Video games can be art and these six mobile games prove it

Objective subjectivity

Video games can be art and these six mobile games prove it
First published: | Updated:

| Monument Valley

Art is subjective - that's just about the only sentiment all art critics actually agree on.

However, in the interests of deciding whether or not video games can be, or indeed are, art we need to be relatively objective.

For that reason I've settled on this definition from the Oxford Dictionary as my base:

"The expression or application of human creative skill and imagination, typically in a visual form such as painting or sculpture, producing works to be appreciated primarily for their beauty or emotional power."

Based on this definition, a body of work produced by a skilled human being is art provided that it meets the criteria of being beautiful or emotionally impactful.

Here are six games that match that criteria and, therefore, demonstrate that video games can be art.

Monument Valley
By ustwo

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Monument Valley is one of the best games of last year.

Why is it so good? Well, despite some fiendishly clever puzzling and an enticing atmosphere, Monument Valley was, most importantly, absolutely stunning.

So much so that even none-gaming magazines, websites, and even art critics took notice, comparing it to an M. C. Escher drawing.

Monument Valley is video game art.

Papers, Please
By 3909

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On the other hand we have Papers, Please which could be described as a communist dictatorship simulator.

It's just as depressing as it sounds.

You play as an immigration officer and each level there are people you're allowed, and not allowed, to let into the country.

On top of stamping a massive 'DENIED' sign on half of these desperate people's passports, you also have a family to look out for on one of the most meagre budgets known to mankind.

Art imitates life and that's exactly what Papers, Please does. Is it emotionally impactful? Absolutely.

Alto's Adventure
By Snowman

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An early contender for 'This Year's Monument Valley', Alto's Adventure is one of the most visually striking games I have ever played.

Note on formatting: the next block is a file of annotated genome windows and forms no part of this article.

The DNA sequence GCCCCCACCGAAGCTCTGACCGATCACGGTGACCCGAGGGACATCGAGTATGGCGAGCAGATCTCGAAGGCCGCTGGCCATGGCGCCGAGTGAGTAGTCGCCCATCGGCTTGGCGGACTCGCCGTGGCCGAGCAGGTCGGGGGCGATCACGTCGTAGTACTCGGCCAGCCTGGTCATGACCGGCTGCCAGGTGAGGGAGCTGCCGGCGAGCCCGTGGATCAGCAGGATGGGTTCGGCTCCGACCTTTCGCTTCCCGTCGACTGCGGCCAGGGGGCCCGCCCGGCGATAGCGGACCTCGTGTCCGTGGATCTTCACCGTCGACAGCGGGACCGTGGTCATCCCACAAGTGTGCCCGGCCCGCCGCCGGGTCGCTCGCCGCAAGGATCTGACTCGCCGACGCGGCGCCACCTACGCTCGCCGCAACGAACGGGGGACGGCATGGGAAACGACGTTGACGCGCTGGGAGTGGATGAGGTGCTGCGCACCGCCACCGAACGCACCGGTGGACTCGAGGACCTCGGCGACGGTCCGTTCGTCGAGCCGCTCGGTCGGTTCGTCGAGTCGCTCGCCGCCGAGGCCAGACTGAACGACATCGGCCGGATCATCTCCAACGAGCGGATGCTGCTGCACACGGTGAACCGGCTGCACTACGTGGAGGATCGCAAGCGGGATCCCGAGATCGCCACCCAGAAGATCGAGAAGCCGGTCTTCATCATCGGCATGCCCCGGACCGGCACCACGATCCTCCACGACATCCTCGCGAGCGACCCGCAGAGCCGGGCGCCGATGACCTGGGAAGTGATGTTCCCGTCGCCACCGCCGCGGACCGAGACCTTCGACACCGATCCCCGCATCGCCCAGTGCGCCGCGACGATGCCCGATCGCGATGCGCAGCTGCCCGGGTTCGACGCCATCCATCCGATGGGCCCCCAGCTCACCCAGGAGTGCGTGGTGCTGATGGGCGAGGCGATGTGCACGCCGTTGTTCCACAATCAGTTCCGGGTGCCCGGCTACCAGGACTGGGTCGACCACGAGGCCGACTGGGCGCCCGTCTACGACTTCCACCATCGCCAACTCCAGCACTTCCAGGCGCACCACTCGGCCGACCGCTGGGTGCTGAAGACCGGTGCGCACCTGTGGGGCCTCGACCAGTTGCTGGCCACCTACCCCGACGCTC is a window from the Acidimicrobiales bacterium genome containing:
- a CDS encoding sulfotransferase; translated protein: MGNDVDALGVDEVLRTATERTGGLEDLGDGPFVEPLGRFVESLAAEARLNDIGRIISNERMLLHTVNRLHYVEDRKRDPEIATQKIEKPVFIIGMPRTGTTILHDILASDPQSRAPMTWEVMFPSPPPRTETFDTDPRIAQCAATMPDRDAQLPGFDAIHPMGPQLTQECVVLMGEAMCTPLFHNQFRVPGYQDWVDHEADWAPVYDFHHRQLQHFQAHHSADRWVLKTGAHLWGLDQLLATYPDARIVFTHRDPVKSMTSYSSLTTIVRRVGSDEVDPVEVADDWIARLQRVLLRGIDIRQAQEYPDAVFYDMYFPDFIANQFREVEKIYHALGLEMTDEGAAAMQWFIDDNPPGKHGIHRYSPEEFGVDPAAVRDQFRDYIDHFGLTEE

There's a great sense of claustrophobia when you're snowboarding through a dense forest. And it's scary to be so far from civilisation during the night, with only the far too realistic moonlight to guide you.

What's most surprising is how immersive it manages to be without being realistic.

It's stunning in the same abstract way that Monument Valley is, and provides an emotional reaction to boot.

Thomas Was Alone
By Bossa Studios

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When I first booted up Thomas Was Alone I expected an excellent platformer with the most minimal of visuals.

What I didn't expect was to grow attached to a set of squares and rectangles, and be heartbroken when the game was over.

Thomas Was Alone had me close to tears by the end of both the main game and the expansion, despite the fact that all I was doing was moving squares and rectangles.

The minimal visuals, sound design, and narration all combine to create a work of art.

By kunabi brother

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Blek is minimal by design, but all the more beautiful for it.

Each level has a number of dots on the screen and your objective is to get rid of the coloured ones.
You draw a line on the iPad screen and the line will spring to life, repeating your finger movement across the screen.

It's beautiful, minimal, and engaging in all the same ways that the modern art can be.

By Playdead

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LIMBO is a game completely devoid of colour. It's atmospheric and hauntingly beautiful.

The plot is slowly unraveled like a spider's web as you play through, but I won't provide any spoilers here.

It's enough to say that, come the end, you'll be a confused, lost, and weeping mess.

Beauty, atmosphere, and emotional impact - LIMBO is the very definition of a video game work of art.

Chris James
Chris James
A footy game fanatic and experienced editor of numerous computing and game titles, lively Chris is up for anything - including running Steel Media! (Madman!)